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Fortis Reveals Two Wildly Different Plans for Former LICH Site

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Despite continued objections by community residents, the redevelopment of the former Long Island College Hospital site in Cobble Hill is slowly but surely moving forward. In May, Fortis Property Group released its first batch of renderings for the site, which provoked outrage from Cobble Hill residents (one person called them "kind of disturbing"). And now, after a series of community meetings, Fortis has revealed two ever-so-slightly updated plans for the site: one "as-of-right" plan, which would not require community approval moving forward, and a ULURP plan, which calls for rezoning of the neighborhood and would require a community approval process.

[On the left, a rendering of the as-of-right plan; on the right, a rendering of the ULURP plan. Renderings via FXFOWLE]

Fortis launched a new website today that offers detailed breakdowns of both proposals, along with renderings for both the as-of-right and ULURP plans, which you can see above. While there are some surface similarities between the two plans—new residential buildings, an NYU medical center, and public parks are features of both—they differ wildly when it comes to things like affordable housing, neighborhood retail, and public schools.

The as-of-right plan, pictured above, would allow for approximately 528,000 square feet of market-rate residential, spread out across several buildings (including a 434-foot, 35-story tower, as well as the converted Polhemus Building). There's an allocation for a 262,555-square-foot "community facility"—rumored to be a college dorm—but the plan doesn't allow for any affordable housing units. Additionally, the plans lacks any space for new retail. In total, it covers 896,460 square feet.

Meanwhile, the ULURP plan, pictured above, has what the renderings call an "urban/contextual design." It would include a total of 1,280,000 square feet, with 900,000 of that parceled out for market-rate residential, and 225,000 square feet earmarked for affordable housing. The proposal also includes space for a public school on Henry Street, along with 10,000 square feet of retail space. The tallest building in the ULURP plan would be a 408-foot, 37-story residential tower on the western edge of the complex, closer to the BQE.

The other big difference between the two projects: If Fortis proceeds with the as-of-right plan, they would not need community input or approval to begin redevelopment. The ULURP plan, meanwhile, would be subject to the lengthy, complicated land-use review process; that plan would also include a full environmental review and traffic studies of the neighborhood, where the as-of-right plan would not. It also reflects community input from a series of meetings that happened over the summer.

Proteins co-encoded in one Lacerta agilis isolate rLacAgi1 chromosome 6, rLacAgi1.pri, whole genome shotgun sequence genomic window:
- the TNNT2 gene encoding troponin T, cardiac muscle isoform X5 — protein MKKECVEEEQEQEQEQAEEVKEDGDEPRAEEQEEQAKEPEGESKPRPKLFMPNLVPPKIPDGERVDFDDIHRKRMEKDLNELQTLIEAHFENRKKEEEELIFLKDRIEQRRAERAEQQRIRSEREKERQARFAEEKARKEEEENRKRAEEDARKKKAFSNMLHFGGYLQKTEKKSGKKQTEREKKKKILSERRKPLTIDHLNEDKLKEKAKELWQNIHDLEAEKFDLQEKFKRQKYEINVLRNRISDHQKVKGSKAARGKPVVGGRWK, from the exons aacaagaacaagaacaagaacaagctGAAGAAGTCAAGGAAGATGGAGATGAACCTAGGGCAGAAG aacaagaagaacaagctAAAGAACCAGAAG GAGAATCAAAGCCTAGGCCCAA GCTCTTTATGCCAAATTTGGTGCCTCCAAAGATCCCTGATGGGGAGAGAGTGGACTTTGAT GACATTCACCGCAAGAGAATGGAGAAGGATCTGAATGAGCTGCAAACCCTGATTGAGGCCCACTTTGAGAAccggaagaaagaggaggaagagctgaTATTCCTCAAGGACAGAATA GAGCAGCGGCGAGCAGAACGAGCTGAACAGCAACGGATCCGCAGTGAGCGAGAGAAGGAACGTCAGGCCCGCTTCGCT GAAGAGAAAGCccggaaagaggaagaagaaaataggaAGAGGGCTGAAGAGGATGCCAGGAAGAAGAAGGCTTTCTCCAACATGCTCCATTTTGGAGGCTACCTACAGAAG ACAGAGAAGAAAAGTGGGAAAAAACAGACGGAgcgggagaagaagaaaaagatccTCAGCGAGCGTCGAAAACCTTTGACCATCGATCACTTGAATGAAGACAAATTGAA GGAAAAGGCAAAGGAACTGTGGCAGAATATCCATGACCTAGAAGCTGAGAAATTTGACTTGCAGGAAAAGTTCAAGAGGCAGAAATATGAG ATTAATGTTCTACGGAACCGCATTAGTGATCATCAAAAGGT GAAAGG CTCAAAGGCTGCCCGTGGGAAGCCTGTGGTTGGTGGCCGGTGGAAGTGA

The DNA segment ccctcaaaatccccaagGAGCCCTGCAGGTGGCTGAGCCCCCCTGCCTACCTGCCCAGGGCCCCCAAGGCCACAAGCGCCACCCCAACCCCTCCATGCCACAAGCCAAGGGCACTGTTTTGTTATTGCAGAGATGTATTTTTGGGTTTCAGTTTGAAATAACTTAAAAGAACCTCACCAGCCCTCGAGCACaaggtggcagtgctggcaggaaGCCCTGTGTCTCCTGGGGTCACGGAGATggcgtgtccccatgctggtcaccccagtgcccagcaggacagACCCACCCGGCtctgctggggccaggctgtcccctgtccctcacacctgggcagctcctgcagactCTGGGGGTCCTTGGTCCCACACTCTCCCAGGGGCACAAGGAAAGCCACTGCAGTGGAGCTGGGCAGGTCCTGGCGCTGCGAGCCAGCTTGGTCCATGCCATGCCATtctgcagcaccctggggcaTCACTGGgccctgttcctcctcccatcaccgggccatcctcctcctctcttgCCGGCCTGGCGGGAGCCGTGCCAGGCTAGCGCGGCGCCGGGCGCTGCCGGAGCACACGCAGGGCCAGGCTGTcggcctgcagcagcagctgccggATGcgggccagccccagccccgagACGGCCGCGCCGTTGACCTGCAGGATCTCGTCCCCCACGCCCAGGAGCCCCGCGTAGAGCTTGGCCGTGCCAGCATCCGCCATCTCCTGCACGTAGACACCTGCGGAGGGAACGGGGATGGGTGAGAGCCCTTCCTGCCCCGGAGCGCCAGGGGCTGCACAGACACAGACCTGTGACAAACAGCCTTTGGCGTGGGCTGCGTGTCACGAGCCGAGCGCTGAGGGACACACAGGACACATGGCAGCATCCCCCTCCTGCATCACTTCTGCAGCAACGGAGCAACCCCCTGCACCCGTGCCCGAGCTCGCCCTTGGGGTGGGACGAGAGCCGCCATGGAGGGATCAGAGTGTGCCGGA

Still, even with community input, it's unlikely that Cobble Hill residents will be happy with the updated plans. Cobble Hill Association president Roy Sloane called the competing proposals a "scare tactic" over the summer, one meant to force the neighborhood into agreeing to the ULURP plan, which provides more immediate community benefits. And in a statement provided to the Wall Street Journal, Wiley Norvell, a spokesman for Mayor de Blasio, made it clear that of the two plans, the ULURP one would get the administration's backing:

"We're presented with a choice between securing community needs like affordable housing, a school, an open space, and a scenario that delivers none of those benefits. There is no question which one the administration would rather pursue." For its part, Fortis is aware of the pushback, and CFO Terrence Storey told the WSJ, "if we can get to the point where the plan is good for the community and for Fortis that's what we'll do." But the community has yet to weigh in on these updated proposals, so we'll see whether or not that comes to pass.
· LICH Project [Official]
· Fortis Property Group Offers Two Plans for Site of Long Island College Hospital [WSJ]
· Cobble Hill Residents Think LICH Proposal Is a 'Scare' Tactic [Curbed]
· Finally, a Look at LICH's Hated Residential Conversion [Curbed]